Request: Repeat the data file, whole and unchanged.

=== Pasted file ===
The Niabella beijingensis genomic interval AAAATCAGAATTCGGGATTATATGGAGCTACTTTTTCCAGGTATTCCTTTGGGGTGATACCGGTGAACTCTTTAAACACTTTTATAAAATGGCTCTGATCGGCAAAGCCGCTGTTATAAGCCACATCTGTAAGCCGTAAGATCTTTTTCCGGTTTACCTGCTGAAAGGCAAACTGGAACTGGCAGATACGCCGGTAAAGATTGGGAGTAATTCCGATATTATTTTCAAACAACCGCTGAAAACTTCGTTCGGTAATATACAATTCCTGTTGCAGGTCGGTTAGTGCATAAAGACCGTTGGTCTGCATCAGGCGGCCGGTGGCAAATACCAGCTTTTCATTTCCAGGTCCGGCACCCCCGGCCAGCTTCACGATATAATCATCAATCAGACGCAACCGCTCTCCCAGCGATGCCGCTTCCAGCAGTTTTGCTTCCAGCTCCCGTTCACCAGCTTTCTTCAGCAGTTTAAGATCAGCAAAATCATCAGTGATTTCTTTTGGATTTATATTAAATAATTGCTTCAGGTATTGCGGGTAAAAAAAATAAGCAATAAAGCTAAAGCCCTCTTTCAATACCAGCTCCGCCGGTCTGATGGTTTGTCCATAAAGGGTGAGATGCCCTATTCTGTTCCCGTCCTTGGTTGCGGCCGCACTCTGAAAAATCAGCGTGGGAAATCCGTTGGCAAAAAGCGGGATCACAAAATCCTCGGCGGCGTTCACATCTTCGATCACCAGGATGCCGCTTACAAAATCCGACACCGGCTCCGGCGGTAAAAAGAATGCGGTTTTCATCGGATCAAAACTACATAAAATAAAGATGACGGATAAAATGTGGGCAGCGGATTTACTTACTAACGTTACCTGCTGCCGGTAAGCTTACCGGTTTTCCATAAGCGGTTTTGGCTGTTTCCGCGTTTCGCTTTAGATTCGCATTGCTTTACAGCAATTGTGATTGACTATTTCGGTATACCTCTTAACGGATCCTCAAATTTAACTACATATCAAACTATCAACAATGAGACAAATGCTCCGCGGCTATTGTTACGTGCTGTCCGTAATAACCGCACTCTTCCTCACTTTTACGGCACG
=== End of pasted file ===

The Niabella beijingensis genomic interval AAAATCAGAATTCGGGATTATATGGAGCTACTTTTTCCAGGTATTCCTTTGGGGTGATACCGGTGAACTCTTTAAACACTTTTATAAAATGGCTCTGATCGGCAAAGCCGCTGTTATAAGCCACATCTGTAAGCCGTAAGATCTTTTTCCGGTTTACCTGCTGAAAGGCAAACTGGAACTGGCAGATACGCCGGTAAAGATTGGGAGTAATTCCGATATTATTTTCAAACAACCGCTGAAAACTTCGTTCGGTAATATACAATTCCTGTTGCAGGTCGGTTAGTGCATAAAGACCGTTGGTCTGCATCAGGCGGCCGGTGGCAAATACCAGCTTTTCATTTCCAGGTCCGGCACCCCCGGCCAGCTTCACGATATAATCATCAATCAGACGCAACCGCTCTCCCAGCGATGCCGCTTCCAGCAGTTTTGCTTCCAGCTCCCGTTCACCAGCTTTCTTCAGCAGTTTAAGATCAGCAAAATCATCAGTGATTTCTTTTGGATTTATATTAAATAATTGCTTCAGGTATTGCGGGTAAAAAAAATAAGCAATAAAGCTAAAGCCCTCTTTCAATACCAGCTCCGCCGGTCTGATGGTTTGTCCATAAAGGGTGAGATGCCCTATTCTGTTCCCGTCCTTGGTTGCGGCCGCACTCTGAAAAATCAGCGTGGGAAATCCGTTGGCAAAAAGCGGGATCACAAAATCCTCGGCGGCGTTCACATCTTCGATCACCAGGATGCCGCTTACAAAATCCGACACCGGCTCCGGCGGTAAAAAGAATGCGGTTTTCATCGGATCAAAACTACATAAAATAAAGATGACGGATAAAATGTGGGCAGCGGATTTACTTACTAACGTTACCTGCTGCCGGTAAGCTTACCGGTTTTCCATAAGCGGTTTTGGCTGTTTCCGCGTTTCGCTTTAGATTCGCATTGCTTTACAGCAATTGTGATTGACTATTTCGGTATACCTCTTAACGGATCCTCAAATTTAACTACATATCAAACTATCAACAATGAGACAAATGCTCCGCGGCTATTGTTACGTGCTGTCCGTAATAACCGCACTCTTCCTCACTTTTACGGCACG